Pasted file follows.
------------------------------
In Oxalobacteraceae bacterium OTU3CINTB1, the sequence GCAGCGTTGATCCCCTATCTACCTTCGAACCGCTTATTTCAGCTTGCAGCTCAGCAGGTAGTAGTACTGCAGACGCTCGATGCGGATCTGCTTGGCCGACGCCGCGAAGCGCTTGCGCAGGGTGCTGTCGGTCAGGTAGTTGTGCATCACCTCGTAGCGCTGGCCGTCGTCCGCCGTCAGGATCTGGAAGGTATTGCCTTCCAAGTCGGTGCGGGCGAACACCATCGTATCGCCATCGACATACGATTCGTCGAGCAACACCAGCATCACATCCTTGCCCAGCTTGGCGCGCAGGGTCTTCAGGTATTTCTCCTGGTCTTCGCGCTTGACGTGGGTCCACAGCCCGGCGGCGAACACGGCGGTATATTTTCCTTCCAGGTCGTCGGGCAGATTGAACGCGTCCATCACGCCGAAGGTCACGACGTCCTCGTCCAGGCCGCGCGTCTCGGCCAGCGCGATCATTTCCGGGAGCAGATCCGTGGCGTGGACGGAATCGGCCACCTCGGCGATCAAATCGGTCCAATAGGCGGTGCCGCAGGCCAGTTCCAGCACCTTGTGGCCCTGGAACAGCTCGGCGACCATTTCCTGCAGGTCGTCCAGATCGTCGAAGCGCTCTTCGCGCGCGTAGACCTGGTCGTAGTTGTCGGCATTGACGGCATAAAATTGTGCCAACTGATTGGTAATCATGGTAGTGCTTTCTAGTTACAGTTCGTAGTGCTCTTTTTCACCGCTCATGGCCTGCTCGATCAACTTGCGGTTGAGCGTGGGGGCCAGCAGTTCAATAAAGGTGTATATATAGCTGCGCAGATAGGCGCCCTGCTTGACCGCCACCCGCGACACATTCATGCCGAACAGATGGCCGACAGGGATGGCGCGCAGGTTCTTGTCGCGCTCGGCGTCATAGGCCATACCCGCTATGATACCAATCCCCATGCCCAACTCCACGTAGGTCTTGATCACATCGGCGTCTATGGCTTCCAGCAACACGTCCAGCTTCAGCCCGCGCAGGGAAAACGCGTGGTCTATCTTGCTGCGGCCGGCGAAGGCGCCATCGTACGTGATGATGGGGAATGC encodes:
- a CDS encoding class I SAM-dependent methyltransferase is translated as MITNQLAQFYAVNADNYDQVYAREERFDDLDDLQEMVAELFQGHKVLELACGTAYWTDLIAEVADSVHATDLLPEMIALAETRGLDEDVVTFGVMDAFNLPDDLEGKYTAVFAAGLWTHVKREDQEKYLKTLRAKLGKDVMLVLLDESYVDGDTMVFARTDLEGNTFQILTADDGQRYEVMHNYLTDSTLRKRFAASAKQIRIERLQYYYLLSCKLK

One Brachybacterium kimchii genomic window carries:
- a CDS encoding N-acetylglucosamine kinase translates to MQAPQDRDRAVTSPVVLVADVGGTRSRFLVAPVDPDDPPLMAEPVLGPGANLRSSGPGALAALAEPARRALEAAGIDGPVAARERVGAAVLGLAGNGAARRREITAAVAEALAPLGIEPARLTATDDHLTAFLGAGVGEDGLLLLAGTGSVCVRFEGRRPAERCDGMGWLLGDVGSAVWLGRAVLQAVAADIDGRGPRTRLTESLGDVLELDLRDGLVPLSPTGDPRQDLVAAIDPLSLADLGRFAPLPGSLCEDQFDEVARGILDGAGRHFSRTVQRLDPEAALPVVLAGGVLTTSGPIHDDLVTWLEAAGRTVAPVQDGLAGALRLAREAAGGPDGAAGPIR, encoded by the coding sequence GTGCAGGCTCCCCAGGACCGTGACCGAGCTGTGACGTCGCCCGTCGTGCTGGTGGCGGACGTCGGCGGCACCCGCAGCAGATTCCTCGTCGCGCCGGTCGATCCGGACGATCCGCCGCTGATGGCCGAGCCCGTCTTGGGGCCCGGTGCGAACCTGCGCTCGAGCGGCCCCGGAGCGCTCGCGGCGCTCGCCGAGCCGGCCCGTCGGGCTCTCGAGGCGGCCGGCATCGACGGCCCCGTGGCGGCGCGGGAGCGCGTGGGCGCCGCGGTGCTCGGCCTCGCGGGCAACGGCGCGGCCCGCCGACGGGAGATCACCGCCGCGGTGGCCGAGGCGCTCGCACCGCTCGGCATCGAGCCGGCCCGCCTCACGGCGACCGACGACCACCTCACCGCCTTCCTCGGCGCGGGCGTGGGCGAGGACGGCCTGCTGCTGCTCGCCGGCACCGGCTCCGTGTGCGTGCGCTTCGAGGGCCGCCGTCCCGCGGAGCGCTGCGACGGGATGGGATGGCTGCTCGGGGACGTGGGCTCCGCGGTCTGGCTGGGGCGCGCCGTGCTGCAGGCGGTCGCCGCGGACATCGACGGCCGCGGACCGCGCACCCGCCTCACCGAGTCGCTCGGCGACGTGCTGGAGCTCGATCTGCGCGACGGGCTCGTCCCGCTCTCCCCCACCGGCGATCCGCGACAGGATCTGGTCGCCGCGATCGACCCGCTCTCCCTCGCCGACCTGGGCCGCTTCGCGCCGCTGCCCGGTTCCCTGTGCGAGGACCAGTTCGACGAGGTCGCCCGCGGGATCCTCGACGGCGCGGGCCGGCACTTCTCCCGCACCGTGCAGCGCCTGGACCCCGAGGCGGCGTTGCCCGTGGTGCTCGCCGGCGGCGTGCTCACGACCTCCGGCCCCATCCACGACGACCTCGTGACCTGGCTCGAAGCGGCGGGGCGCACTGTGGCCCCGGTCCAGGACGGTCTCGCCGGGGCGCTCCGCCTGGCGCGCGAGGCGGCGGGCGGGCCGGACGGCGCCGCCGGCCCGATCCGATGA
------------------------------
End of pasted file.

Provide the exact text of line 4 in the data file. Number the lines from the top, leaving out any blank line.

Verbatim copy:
- a CDS encoding N-acetylglucosamine kinase translates to MQAPQDRDRAVTSPVVLVADVGGTRSRFLVAPVDPDDPPLMAEPVLGPGANLRSSGPGALAALAEPARRALEAAGIDGPVAARERVGAAVLGLAGNGAARRREITAAVAEALAPLGIEPARLTATDDHLTAFLGAGVGEDGLLLLAGTGSVCVRFEGRRPAERCDGMGWLLGDVGSAVWLGRAVLQAVAADIDGRGPRTRLTESLGDVLELDLRDGLVPLSPTGDPRQDLVAAIDPLSLADLGRFAPLPGSLCEDQFDEVARGILDGAGRHFSRTVQRLDPEAALPVVLAGGVLTTSGPIHDDLVTWLEAAGRTVAPVQDGLAGALRLAREAAGGPDGAAGPIR, encoded by the coding sequence GTGCAGGCTCCCCAGGACCGTGACCGAGCTGTGACGTCGCCCGTCGTGCTGGTGGCGGACGTCGGCGGCACCCGCAGCAGATTCCTCGTCGCGCCGGTCGATCCGGACGATCCGCCGCTGATGGCCGAGCCCGTCTTGGGGCCCGGTGCGAACCTGCGCTCGAGCGGCCCCGGAGCGCTCGCGGCGCTCGCCGAGCCGGCCCGTCGGGCTCTCGAGGCGGCCGGCATCGACGGCCCCGTGGCGGCGCGGGAGCGCGTGGGCGCCGCGGTGCTCGGCCTCGCGGGCAACGGCGCGGCCCGCCGACGGGAGATCACCGCCGCGGTGGCCGAGGCGCTCGCACCGCTCGGCATCGAGCCGGCCCGCCTCACGGCGACCGACGACCACCTCACCGCCTTCCTCGGCGCGGGCGTGGGCGAGGACGGCCTGCTGCTGCTCGCCGGCACCGGCTCCGTGTGCGTGCGCTTCGAGGGCCGCCGTCCCGCGGAGCGCTGCGACGGGATGGGATGGCTGCTCGGGGACGTGGGCTCCGCGGTCTGGCTGGGGCGCGCCGTGCTGCAGGCGGTCGCCGCGGACATCGACGGCCGCGGACCGCGCACCCGCCTCACCGAGTCGCTCGGCGACGTGCTGGAGCTCGATCTGCGCGACGGGCTCGTCCCGCTCTCCCCCACCGGCGATCCGCGACAGGATCTGGTCGCCGCGATCGACCCGCTCTCCCTCGCCGACCTGGGCCGCTTCGCGCCGCTGCCCGGTTCCCTGTGCGAGGACCAGTTCGACGAGGTCGCCCGCGGGATCCTCGACGGCGCGGGCCGGCACTTCTCCCGCACCGTGCAGCGCCTGGACCCCGAGGCGGCGTTGCCCGTGGTGCTCGCCGGCGGCGTGCTCACGACCTCCGGCCCCATCCACGACGACCTCGTGACCTGGCTCGAAGCGGCGGGGCGCACTGTGGCCCCGGTCCAGGACGGTCTCGCCGGGGCGCTCCGCCTGGCGCGCGAGGCGGCGGGCGGGCCGGACGGCGCCGCCGGCCCGATCCGATGA